PHP 7 Object Properties Type Safety with Setters and Getters

PHP 7 introduces scalar type definitions: your function parameters can be of a given type, and function return type declarations ensuring your function will return results of a given data type. This can increase your code quality by enforcing a specific behaviour of your code, almost similar to how a strongly typed language does. However, PHP does not yet support variable or property data types – leaving the possibility of variables and properties to be unpredictably converted from one type to another within type safe functions. Below is a technique that enables you to guarantee object properties will always be of a given type.

Setters and getters, or mutators and accessors, are methods that augment storing or retrieving object property values without accessing them directly. Benefits of using setters and getters are described in this StackOverflow post.

By using setters and getters, when accessing object properties internally or externally to a class, coupled with function parameter data types and function return types you can guarantee these properties will always be of a given type – and thus increase predictability.

Example product class:


class Product {
private $price;
private $name;
function setPrice(int $price) { $this->price = $price; }
function getPrice() : int { return $this->price; }
private function setName(string $name) { $this->name = $name; }
function getName() : string { return $this->name; }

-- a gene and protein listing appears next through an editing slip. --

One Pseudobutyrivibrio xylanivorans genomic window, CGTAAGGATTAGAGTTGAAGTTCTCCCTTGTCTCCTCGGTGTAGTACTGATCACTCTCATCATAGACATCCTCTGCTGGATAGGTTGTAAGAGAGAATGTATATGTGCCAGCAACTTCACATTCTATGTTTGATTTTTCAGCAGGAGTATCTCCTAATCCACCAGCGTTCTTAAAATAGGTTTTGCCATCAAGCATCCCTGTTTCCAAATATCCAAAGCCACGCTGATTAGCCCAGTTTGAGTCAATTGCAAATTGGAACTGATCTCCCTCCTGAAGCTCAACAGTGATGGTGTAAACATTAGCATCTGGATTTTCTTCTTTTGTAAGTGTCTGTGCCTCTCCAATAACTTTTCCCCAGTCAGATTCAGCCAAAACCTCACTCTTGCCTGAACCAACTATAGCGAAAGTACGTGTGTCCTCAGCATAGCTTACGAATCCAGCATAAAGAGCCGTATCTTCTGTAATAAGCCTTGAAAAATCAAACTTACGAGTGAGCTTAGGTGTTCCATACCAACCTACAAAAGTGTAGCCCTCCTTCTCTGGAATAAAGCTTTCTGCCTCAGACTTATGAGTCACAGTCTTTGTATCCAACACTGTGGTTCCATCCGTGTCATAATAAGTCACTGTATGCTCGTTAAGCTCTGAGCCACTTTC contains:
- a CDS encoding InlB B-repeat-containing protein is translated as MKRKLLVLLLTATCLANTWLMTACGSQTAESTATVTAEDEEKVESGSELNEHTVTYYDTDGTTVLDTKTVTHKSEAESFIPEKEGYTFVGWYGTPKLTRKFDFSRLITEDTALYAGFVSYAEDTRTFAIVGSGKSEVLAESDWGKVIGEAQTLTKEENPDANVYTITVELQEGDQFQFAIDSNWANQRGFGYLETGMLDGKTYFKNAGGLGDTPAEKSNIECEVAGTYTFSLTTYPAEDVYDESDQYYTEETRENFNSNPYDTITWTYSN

function __construct(int $price, string $name) {
$this->setPrice($price);
$this->setName($name);
}
}

In this example, the setPrice method will only allow for an integer to be set (see declare strict types for details about type casting from float) for price. The getPrice method will always return a value of the same type. Similarly the $name value will always be set and returned as a string by its own setter and getter. If variable price is not initialised with an integer (new Product(1, “name”))->getPrice() will throw a TypeError exception, and if set to a correct value it will always return an integer.

By contrast, setting the price value directly within the class, enables potential mis-use and loss of data type safety. I.e.:


function __construct(...) {
$this->price = $price . ",00"; // Or any other operation that will convert the value from the expected type.
}

will convert your value to a string. Later, when accessing the property directly for an operation:


function sellOneItem() {
$this->price = $this->price - 1;
}

The value will be typecasted to 0 and the set to -1.

To avoid this type of unexpected behaviour use setters and getters when accessing properties either internally or externally coupled with type hinting and function return types.

2 thoughts on “PHP 7 Object Properties Type Safety with Setters and Getters”

  1. Your $price will be always an int, so if you have a new product:

    $product = new Product(11.22, ‘Banana’);

    $product->getPrice(); // = 11

    I would make price operations using prince in cents, and for showing the price I would use number_format().

    But anyway, this is a good example!
    Cheers

    1. Thanks for the feedback. It is a relatively common approach to store money as integers – multiplied and divided by 100 – to avoid floating point related issues. Personally, I would apply number_format() at a presentation layer, rather than in the product class, but your example is correct.

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